It is a relief that Muslim groups in the UK have praised the Pope for apologising following his speech in Germany last Tuesday.
For the first time, earlier today, I visited the Vatican web site and read the text of his speech. (I notice that it is only available on the website in European languages, which might explain a lot).
I am developing the strange hobby of comparing the actual text of speeches with the furore which follows them. It is particularly interesting when the media furore contrasts sharply to the tone of the actual speech. The Pope's speech and its aftermath is a classic of that genre.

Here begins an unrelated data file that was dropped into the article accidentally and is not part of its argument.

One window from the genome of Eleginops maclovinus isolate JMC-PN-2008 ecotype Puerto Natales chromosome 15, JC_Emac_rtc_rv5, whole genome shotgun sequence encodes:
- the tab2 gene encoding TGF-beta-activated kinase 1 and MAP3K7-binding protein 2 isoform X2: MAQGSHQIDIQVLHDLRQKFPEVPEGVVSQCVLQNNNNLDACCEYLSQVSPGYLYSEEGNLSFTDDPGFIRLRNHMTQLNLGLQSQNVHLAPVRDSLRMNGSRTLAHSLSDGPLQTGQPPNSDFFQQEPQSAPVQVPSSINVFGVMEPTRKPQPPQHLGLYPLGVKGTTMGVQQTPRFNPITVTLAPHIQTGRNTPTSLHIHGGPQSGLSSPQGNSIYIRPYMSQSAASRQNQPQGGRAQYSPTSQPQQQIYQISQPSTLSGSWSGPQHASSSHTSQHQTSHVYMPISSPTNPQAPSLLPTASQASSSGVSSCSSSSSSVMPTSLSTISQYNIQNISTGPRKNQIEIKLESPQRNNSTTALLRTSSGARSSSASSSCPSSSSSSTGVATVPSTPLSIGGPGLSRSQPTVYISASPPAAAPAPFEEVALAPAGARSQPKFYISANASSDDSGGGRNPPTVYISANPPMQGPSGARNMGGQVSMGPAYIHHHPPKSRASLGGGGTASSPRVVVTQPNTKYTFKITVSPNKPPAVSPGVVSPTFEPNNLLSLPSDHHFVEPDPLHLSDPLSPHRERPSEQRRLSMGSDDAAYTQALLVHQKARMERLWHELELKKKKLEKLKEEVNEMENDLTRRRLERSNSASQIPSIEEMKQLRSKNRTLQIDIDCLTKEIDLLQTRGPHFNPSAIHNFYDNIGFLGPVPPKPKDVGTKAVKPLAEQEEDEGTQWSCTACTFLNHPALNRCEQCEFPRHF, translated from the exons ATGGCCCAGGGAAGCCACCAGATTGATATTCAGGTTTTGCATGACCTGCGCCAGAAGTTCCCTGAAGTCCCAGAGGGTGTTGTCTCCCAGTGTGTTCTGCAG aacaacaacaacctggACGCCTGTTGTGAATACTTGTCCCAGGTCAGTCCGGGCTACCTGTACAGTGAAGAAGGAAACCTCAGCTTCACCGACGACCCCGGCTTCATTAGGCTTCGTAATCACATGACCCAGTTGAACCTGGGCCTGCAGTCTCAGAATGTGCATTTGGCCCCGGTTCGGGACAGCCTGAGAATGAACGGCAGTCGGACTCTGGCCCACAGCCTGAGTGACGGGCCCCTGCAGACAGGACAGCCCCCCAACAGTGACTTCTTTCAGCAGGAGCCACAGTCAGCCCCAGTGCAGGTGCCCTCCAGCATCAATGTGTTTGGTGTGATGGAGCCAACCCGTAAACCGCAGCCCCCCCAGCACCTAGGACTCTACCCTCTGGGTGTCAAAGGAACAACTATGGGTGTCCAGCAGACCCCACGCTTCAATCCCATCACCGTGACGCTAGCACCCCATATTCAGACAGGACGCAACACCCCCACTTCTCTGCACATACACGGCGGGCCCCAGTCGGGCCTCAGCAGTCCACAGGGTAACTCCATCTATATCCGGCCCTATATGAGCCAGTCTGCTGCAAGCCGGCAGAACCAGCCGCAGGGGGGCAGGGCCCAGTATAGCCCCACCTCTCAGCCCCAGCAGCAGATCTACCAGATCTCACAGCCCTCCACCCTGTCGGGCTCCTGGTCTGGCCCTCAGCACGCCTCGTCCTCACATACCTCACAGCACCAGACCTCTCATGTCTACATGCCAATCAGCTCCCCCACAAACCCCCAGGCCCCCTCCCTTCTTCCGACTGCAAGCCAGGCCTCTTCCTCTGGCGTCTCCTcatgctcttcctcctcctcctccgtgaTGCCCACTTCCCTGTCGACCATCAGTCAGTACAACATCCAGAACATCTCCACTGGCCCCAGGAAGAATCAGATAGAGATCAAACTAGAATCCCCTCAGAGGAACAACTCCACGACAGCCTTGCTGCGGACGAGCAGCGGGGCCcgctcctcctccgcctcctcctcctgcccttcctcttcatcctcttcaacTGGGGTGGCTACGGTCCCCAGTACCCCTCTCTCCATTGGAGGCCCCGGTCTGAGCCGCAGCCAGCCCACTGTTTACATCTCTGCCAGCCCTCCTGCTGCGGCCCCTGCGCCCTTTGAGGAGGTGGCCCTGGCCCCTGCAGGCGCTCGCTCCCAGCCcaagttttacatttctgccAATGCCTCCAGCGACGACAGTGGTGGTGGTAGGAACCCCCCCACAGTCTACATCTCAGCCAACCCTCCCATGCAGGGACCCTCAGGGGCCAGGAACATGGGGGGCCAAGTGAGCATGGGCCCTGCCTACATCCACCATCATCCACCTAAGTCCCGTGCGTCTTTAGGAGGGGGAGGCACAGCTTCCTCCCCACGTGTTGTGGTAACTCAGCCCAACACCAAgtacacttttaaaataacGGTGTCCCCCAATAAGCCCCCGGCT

I recognise that the Pope's quoting of a 14th Century emperor was a clumsy mistake. His apology is consistent with the fact that the speech was by no means a tirade against Islam. In fact I am surprised anyone stayed awake long enough to take offence at his remarks. To a layman, the speech's text is a barely comprehensible academic tract. This passage is my favourite:
The thesis that the critically purified Greek heritage forms an integral part of Christian faith has been countered by the call for a dehellenization of Christianity - a call which has more and more dominated theological discussions since the beginning of the modern age. Viewed more closely, three stages can be observed in the programme of dehellenization: although interconnected, they are clearly distinct from one another in their motivations and objectives.